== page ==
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Usa News

Syria’s Assad in UAE to mark ongoing thaw in relations


BEIRUT — Syrian President Bashar Assad arrived in the United Arab Emirates on Sunday, his first visit to the wealthy Gulf country since the devastating earthquake that struck Turkey and Syria last month.

Assad, who arrived with his wife, Asma, and a delegation of Syrian officials, was received by UAE President Sheikh Mohammed bin Zayed Al Nahyan, according to a statement from Assad’s office.

Sheikh Mohammed said in a statement on Twitter that the two men “held constructive talks aimed at developing relations between our two countries”.

Visit marks continuation of ongoing thaw in relations between Syria and other Arab countries, more than a decade after the 22-member Arab League suspended Damascus’ membership due to Assad’s brutal crackdown against protesters and later against civilians during the war.

International sympathy after the earthquake appears to have accelerated the regional rapprochement that had been simmering for years. Before the tragedy, the UAE had already reestablished ties with Damascus. Assad’s first visit to the UAE since the outbreak of the Syrian civil war in 2011 took place last year, followed by another visit in January this year.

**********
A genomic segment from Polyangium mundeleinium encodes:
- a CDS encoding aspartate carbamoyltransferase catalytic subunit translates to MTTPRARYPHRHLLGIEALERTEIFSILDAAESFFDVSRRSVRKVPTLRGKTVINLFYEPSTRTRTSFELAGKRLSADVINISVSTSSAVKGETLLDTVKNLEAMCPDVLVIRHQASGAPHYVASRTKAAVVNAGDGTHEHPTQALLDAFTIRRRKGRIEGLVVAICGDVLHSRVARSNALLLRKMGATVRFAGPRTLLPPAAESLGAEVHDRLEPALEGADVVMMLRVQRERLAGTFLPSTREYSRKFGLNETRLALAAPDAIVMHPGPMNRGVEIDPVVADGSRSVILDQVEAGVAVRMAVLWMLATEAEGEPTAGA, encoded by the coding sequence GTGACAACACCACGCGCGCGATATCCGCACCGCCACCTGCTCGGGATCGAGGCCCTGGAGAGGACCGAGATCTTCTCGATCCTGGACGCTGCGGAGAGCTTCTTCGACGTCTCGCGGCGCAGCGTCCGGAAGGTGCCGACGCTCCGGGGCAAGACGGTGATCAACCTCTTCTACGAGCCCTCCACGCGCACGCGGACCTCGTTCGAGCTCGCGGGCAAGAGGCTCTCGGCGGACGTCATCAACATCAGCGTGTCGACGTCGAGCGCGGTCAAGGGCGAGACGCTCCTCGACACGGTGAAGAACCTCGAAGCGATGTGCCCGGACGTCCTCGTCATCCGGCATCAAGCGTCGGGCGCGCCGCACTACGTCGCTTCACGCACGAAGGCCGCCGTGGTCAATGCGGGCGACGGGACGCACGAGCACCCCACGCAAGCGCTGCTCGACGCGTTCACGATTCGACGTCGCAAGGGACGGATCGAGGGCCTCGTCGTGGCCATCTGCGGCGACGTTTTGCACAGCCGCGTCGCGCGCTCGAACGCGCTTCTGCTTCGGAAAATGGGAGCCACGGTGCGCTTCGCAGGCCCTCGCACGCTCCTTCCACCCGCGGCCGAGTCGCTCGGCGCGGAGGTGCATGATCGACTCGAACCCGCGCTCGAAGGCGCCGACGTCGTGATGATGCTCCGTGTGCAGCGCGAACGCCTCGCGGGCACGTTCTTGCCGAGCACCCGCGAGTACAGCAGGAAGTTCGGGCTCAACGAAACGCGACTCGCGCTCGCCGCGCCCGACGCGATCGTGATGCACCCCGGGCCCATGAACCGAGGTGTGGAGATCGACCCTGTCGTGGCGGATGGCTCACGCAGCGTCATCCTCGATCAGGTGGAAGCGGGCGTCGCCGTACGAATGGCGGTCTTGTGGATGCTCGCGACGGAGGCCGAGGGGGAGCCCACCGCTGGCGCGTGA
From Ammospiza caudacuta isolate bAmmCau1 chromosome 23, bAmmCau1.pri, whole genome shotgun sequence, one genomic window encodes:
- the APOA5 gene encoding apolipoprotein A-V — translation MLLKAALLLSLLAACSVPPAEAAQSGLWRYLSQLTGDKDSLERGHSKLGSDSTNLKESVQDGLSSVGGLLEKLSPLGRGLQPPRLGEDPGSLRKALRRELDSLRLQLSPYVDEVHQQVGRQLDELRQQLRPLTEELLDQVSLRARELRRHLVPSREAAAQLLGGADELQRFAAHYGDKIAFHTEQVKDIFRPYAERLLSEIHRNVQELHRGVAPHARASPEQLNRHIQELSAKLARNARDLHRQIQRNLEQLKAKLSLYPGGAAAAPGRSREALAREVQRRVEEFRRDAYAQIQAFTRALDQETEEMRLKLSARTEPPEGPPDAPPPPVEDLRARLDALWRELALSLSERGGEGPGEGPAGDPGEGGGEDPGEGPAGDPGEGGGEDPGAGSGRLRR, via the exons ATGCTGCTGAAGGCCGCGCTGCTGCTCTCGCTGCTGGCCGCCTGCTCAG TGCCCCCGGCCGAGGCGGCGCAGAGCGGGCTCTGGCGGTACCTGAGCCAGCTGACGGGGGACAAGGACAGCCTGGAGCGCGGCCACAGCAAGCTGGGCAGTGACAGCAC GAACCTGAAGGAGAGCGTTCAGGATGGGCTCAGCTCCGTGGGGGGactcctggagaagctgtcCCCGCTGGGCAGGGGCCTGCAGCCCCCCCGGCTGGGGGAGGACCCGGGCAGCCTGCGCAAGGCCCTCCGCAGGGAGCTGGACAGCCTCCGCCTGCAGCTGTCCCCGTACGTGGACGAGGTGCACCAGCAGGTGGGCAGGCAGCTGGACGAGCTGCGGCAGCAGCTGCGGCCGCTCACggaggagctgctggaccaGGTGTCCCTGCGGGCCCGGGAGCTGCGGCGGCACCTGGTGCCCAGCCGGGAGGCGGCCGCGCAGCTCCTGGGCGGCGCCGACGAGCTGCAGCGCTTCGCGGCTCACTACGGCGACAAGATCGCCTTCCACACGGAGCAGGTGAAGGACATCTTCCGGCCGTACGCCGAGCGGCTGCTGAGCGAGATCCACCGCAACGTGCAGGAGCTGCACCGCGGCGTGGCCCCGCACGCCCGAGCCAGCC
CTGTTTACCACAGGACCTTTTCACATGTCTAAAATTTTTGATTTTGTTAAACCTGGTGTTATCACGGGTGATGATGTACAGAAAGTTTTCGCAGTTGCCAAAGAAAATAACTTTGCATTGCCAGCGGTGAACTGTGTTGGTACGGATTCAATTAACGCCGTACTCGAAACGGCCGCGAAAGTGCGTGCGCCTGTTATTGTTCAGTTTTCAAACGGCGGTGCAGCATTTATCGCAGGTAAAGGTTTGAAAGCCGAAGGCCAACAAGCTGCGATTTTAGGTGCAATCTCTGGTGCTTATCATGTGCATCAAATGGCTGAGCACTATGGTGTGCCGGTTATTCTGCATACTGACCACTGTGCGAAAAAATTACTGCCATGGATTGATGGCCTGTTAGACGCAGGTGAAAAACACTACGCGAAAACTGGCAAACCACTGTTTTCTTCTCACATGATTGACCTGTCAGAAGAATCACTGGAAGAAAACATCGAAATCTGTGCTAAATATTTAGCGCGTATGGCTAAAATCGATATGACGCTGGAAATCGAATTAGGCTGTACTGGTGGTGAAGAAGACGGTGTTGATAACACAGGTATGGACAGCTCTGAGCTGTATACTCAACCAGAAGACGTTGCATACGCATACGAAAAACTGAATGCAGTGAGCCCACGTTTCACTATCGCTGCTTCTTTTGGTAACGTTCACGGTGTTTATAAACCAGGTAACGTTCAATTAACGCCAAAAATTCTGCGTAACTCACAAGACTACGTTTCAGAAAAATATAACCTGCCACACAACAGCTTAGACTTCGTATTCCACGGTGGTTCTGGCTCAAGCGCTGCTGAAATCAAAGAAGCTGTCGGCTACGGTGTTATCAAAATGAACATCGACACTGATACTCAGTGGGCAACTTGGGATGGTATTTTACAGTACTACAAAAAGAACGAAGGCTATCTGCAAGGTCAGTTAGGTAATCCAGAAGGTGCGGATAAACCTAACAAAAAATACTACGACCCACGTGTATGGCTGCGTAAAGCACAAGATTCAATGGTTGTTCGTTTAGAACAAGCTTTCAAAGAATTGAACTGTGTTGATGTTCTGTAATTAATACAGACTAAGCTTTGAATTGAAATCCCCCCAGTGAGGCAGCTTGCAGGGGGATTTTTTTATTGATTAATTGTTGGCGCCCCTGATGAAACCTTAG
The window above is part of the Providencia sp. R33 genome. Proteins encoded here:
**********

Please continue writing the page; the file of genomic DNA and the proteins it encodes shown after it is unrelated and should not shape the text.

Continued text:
After the earthquake, the foreign minister of the United Arab Emirates visited Damascus and the Gulf country sent dozens of aid shipments to Syria.

Damascus hopes that regional reconciliation will release long-awaited funds to rebuild the battered country. However, analysts have said that is unlikely to happen on a large scale at this time.

A major obstacle: Syria has not implemented UN Security Council Resolution 2254 adopted in December 2015 as a roadmap for peace in Syria. Acceptance of the roadmap is a key requirement of the United States and the European Union to normalize relations with Damascus.

The World Bank said on Sunday that Syria’s real gross domestic product is expected to contract by 5.5% in 2023 following the earthquake, with physical damage estimated at $3.7 billion and economic losses at $1.5 billion, bringing the estimated total impact to $5.2 billion. This is in addition to pre-existing damage from 12 years of war.

“Economic growth could contract further if reconstruction progress is slower than expected, given limited public resources, weak private investment and limited humanitarian assistance reaching affected areas,” the Bank said. in a press release.

washingtonpost Gt

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